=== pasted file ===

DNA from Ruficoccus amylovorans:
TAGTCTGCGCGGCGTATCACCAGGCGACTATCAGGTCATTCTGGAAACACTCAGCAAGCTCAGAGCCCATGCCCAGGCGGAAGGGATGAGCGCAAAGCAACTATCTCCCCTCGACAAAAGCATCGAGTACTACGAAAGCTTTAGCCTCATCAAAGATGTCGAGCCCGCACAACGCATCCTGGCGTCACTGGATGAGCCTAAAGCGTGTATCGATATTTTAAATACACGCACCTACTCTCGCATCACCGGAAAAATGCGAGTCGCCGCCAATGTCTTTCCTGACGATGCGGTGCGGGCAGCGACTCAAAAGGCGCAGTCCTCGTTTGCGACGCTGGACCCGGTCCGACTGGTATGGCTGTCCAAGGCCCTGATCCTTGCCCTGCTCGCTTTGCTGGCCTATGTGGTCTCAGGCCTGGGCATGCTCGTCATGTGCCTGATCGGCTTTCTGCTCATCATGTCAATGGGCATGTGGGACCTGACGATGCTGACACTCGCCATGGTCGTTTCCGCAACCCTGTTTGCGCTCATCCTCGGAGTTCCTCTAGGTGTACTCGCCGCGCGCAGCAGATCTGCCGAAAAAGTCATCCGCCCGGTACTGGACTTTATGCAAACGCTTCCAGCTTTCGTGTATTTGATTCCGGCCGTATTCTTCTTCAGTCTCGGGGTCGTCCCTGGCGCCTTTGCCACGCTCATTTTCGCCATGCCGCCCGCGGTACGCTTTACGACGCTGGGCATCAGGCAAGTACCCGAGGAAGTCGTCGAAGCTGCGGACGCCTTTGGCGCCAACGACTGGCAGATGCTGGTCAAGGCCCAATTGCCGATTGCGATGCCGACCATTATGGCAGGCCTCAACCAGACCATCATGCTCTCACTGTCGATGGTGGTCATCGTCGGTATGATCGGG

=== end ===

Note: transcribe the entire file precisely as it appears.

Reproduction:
DNA from Ruficoccus amylovorans:
TAGTCTGCGCGGCGTATCACCAGGCGACTATCAGGTCATTCTGGAAACACTCAGCAAGCTCAGAGCCCATGCCCAGGCGGAAGGGATGAGCGCAAAGCAACTATCTCCCCTCGACAAAAGCATCGAGTACTACGAAAGCTTTAGCCTCATCAAAGATGTCGAGCCCGCACAACGCATCCTGGCGTCACTGGATGAGCCTAAAGCGTGTATCGATATTTTAAATACACGCACCTACTCTCGCATCACCGGAAAAATGCGAGTCGCCGCCAATGTCTTTCCTGACGATGCGGTGCGGGCAGCGACTCAAAAGGCGCAGTCCTCGTTTGCGACGCTGGACCCGGTCCGACTGGTATGGCTGTCCAAGGCCCTGATCCTTGCCCTGCTCGCTTTGCTGGCCTATGTGGTCTCAGGCCTGGGCATGCTCGTCATGTGCCTGATCGGCTTTCTGCTCATCATGTCAATGGGCATGTGGGACCTGACGATGCTGACACTCGCCATGGTCGTTTCCGCAACCCTGTTTGCGCTCATCCTCGGAGTTCCTCTAGGTGTACTCGCCGCGCGCAGCAGATCTGCCGAAAAAGTCATCCGCCCGGTACTGGACTTTATGCAAACGCTTCCAGCTTTCGTGTATTTGATTCCGGCCGTATTCTTCTTCAGTCTCGGGGTCGTCCCTGGCGCCTTTGCCACGCTCATTTTCGCCATGCCGCCCGCGGTACGCTTTACGACGCTGGGCATCAGGCAAGTACCCGAGGAAGTCGTCGAAGCTGCGGACGCCTTTGGCGCCAACGACTGGCAGATGCTGGTCAAGGCCCAATTGCCGATTGCGATGCCGACCATTATGGCAGGCCTCAACCAGACCATCATGCTCTCACTGTCGATGGTGGTCATCGTCGGTATGATCGGG